I did a show a couple of years ago with an operator who was really unhappy with his previous dolly grip. He said he wasn't very good, although he was such a nice guy that he let it slide and powered through. I recently saw the movie he was talking about and everything looked fine. Moves were consistent and smooth and I didn't notice any bad booms etc. But, I don't know how many takes were needed to get the shot, or how the shots may have been compromised to make them doable for the dolly grip. The moves were pretty standard, nothing like the fairly technical work of Super 8. This brings me back to the point I've often made that the dolly grip often makes his money and proves his worth in set up. Making quick decisions, insulating your operator from having to make decisions for you, and getting the shot in the least number of takes possible is something that only someone who was on set would ever know. I try to always keep this in mind that I'm here as a team member with my camera operator. If I can't carry my weight, he has to carry his, and part of mine for me.
  Picked up a feature in August, so I'm headed back to Atlanta in late July.
   If anyone has anything in particular they'd like to discuss, shoot us an email or comment. Alfeo, I haven't forgotten your question about remote heads, it just keeps slipping my mind. I'll get to it.

Saturday, June 11, 2011

Misc viewings

During my hiatus this week, my wife and I had a bit of a "Date" afternoon and went and saw "X-Men: First Class". I won't go into a review here, but I quite liked it and my wife even more.

Having worked on a picture of that scale, a huge tip of the hat to all the dolly grips from around the world who worked on the project - ya did great and should be proud!

Has anyone attended any of the Local 80 (LA)'s dolly grip's course? Did anyone go to JL Fisher's open house? If so. could you please write us and tell us about it. Some of us who can't make these shows would like to know! Thanks!

On another note, my local Blockbuster movie rental place closed down. This is something that's happened in the US and Canada. I am heartbroken by this, as I've always gone out of my way to rent the full movie disc so I can see the "extra features" - especially the behind the scenes footage! This is something that has been totally left behind by most video on demand services. I don't really want to have to buy these movies, as I don't have the space to store, nor want to spend the money on something that'll I watch once. Is searching "behind the scenes" on YouTube going to be my only alternative?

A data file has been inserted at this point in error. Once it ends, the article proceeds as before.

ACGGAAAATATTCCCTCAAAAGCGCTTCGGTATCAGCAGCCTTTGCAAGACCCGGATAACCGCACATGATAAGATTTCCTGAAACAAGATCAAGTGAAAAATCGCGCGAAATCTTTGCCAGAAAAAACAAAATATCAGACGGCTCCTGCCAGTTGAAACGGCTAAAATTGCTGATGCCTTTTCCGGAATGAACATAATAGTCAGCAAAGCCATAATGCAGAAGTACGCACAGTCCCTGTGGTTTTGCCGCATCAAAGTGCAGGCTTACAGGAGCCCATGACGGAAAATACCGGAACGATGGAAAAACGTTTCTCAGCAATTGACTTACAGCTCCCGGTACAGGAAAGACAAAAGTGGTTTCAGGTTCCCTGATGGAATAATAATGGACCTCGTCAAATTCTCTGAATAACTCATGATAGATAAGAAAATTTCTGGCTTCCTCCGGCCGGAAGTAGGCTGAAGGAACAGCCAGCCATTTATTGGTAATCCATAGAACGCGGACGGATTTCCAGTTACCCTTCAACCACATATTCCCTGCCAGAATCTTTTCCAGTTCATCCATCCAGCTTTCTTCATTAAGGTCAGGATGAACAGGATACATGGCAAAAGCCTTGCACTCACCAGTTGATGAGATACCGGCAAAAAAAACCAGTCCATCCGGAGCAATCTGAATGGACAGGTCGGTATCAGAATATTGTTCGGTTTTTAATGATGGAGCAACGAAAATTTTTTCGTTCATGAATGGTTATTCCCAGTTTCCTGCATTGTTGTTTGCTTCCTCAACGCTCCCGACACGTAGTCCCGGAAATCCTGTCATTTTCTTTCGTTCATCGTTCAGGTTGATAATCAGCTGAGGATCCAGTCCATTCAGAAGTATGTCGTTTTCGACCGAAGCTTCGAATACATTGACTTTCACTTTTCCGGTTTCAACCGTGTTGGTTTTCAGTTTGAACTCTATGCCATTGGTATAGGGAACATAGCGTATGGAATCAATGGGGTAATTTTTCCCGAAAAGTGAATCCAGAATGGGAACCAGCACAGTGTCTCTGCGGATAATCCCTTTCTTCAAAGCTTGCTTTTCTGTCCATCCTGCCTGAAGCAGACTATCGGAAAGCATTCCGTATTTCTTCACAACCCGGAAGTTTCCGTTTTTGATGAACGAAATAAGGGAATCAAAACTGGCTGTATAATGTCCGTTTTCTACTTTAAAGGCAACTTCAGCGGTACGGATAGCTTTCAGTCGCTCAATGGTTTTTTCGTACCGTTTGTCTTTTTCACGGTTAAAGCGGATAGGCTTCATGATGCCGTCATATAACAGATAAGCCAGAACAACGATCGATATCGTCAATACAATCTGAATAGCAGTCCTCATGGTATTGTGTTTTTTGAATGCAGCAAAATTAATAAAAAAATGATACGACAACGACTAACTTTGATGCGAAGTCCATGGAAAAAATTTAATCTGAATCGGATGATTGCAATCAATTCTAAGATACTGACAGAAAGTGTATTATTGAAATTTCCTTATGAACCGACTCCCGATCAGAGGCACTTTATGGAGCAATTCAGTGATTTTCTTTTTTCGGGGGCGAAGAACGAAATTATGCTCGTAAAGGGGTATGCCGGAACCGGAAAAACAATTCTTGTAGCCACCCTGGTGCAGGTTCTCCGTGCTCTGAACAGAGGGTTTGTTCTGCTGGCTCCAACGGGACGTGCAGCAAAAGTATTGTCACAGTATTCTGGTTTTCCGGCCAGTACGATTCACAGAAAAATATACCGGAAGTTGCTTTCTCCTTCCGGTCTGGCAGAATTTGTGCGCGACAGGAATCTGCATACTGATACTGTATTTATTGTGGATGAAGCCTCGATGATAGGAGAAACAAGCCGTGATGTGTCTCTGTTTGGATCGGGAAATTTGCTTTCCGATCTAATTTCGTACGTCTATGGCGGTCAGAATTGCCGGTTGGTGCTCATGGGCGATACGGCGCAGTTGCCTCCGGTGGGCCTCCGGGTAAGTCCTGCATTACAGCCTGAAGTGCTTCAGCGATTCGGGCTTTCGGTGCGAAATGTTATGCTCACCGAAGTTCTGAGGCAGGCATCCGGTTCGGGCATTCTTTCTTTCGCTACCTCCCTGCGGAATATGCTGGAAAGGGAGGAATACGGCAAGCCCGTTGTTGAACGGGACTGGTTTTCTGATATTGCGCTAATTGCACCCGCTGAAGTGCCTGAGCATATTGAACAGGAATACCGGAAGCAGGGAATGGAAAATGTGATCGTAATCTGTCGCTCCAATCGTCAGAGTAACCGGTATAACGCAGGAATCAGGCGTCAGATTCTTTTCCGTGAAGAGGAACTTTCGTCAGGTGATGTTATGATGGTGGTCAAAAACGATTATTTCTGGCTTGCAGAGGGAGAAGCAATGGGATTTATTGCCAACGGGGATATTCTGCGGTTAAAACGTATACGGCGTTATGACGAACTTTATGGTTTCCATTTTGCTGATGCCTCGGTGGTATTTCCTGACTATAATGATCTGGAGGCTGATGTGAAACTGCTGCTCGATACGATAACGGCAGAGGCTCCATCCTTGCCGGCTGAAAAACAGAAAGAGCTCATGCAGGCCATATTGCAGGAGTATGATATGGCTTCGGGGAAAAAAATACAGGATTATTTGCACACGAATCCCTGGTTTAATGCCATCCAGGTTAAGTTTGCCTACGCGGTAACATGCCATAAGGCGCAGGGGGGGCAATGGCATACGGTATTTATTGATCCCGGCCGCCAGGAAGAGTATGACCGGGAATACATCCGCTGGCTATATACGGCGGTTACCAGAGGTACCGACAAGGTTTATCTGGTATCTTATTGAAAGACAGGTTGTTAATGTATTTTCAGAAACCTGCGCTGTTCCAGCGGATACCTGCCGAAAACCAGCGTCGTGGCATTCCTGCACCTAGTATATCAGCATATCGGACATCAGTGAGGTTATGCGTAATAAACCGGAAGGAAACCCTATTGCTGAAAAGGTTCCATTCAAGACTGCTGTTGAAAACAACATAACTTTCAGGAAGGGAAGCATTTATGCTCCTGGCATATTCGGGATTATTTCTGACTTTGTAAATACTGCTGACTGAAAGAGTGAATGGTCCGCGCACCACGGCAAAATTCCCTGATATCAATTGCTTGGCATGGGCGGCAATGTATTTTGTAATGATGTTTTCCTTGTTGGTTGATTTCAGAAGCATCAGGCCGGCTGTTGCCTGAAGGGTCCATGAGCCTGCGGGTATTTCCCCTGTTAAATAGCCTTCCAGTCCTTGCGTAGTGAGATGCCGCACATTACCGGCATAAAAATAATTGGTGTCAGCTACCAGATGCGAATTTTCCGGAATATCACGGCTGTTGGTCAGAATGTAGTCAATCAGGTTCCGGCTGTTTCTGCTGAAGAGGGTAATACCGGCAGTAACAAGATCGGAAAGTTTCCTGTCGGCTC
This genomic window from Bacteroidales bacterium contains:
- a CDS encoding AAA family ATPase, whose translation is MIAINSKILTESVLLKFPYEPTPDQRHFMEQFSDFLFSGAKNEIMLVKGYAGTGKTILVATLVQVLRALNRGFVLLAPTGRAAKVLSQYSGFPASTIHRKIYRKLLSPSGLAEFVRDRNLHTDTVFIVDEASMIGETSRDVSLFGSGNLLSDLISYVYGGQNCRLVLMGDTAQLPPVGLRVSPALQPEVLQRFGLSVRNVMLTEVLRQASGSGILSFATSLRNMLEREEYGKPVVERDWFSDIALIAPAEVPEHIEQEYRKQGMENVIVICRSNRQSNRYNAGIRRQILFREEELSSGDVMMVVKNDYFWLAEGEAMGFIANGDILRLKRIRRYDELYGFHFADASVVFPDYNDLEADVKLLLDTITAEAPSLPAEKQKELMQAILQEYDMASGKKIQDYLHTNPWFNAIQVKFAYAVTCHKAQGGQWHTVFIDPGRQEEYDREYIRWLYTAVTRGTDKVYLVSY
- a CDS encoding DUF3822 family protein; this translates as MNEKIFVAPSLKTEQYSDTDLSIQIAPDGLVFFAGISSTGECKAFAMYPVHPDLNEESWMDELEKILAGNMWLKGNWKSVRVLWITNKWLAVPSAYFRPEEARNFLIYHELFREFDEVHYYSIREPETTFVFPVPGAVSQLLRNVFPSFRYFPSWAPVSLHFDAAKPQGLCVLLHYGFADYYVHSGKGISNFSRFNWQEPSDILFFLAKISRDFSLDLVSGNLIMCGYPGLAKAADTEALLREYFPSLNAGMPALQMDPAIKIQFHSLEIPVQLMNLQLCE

Monday, June 06, 2011

Repost of an Oldie but a Goodie.

I'm into night work in a town that's over an hour away. I  just don't have much time to come up with a post. So here is an older one some (most) of you have probably not seen.

The Take They Use...

...Is not always the best take for you. I recently came across a trailer for a movie I did a while back (the fact that we shot it two years ago and it's coming out in January should tell you something). The first shot in the trailer is a boom down on a cell phone. I remember this shot well. We did it on a Lambda Head so we could get down low on a profile of the phone. We must have done 6 takes on this thing before the operator said it was good. The reason? The shake involved in an offset Lambda on a quick boom down. Anyway, we finally got the shot (I even reviewed it on playback) and it was fine. Then I saw the trailer. Boom down---shaky, shaky. I couldn't believe it. They used one of the shakey takes. This is an unfortunate occurance in this line of work, however (I'm sure camera operators and ACs deal with it too). Once we do our job, it's out of our hands and sometimes a take is used for reasons of performance, or whatever, that shows our work in a less-than-favorable light. I did a tv series years ago where there was a scene invloving a lot of extras at a party and a long dance floor move. We did a couple of takes and it was fine. Then we did one more and one extra suddenly decided to change his route. You got it, I nailed him. The whole dolly shook and he was fine, but I was sure we would never see this take. A couple of weeks later I caught the episode on tv. Guess which take they used? Yep, out of three good takes, we saw the one with the enormous jarring bump at the end. Another time I was doing this big budget movie and... well let's just say they used the crane shot where the hotgears developed a jarring glitch. It's still there in the DVD (no, I won't say which movie it was). That's why over the years I've learned not to judge AC, operator or dolly work too harshly in the final product. Sometimes, they're looking at other things and I guess they choose the lesser of two evils.